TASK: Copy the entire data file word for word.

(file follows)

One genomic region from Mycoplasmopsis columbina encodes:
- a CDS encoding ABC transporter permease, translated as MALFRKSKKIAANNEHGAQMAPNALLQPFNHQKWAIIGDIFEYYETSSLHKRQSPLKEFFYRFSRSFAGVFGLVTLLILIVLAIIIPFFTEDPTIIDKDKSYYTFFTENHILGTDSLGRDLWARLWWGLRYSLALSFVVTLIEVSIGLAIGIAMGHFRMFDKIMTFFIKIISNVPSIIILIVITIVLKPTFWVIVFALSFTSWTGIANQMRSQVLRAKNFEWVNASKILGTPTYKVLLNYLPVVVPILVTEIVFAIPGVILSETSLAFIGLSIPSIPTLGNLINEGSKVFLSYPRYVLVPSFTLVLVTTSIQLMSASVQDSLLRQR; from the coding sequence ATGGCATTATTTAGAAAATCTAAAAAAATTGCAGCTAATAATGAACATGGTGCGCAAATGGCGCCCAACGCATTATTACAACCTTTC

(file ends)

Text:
One genomic region from Mycoplasmopsis columbina encodes:
- a CDS encoding ABC transporter permease, translated as MALFRKSKKIAANNEHGAQMAPNALLQPFNHQKWAIIGDIFEYYETSSLHKRQSPLKEFFYRFSRSFAGVFGLVTLLILIVLAIIIPFFTEDPTIIDKDKSYYTFFTENHILGTDSLGRDLWARLWWGLRYSLALSFVVTLIEVSIGLAIGIAMGHFRMFDKIMTFFIKIISNVPSIIILIVITIVLKPTFWVIVFALSFTSWTGIANQMRSQVLRAKNFEWVNASKILGTPTYKVLLNYLPVVVPILVTEIVFAIPGVILSETSLAFIGLSIPSIPTLGNLINEGSKVFLSYPRYVLVPSFTLVLVTTSIQLMSASVQDSLLRQR; from the coding sequence ATGGCATTATTTAGAAAATCTAAAAAAATTGCAGCTAATAATGAACATGGTGCGCAAATGGCGCCCAACGCATTATTACAACCTTTC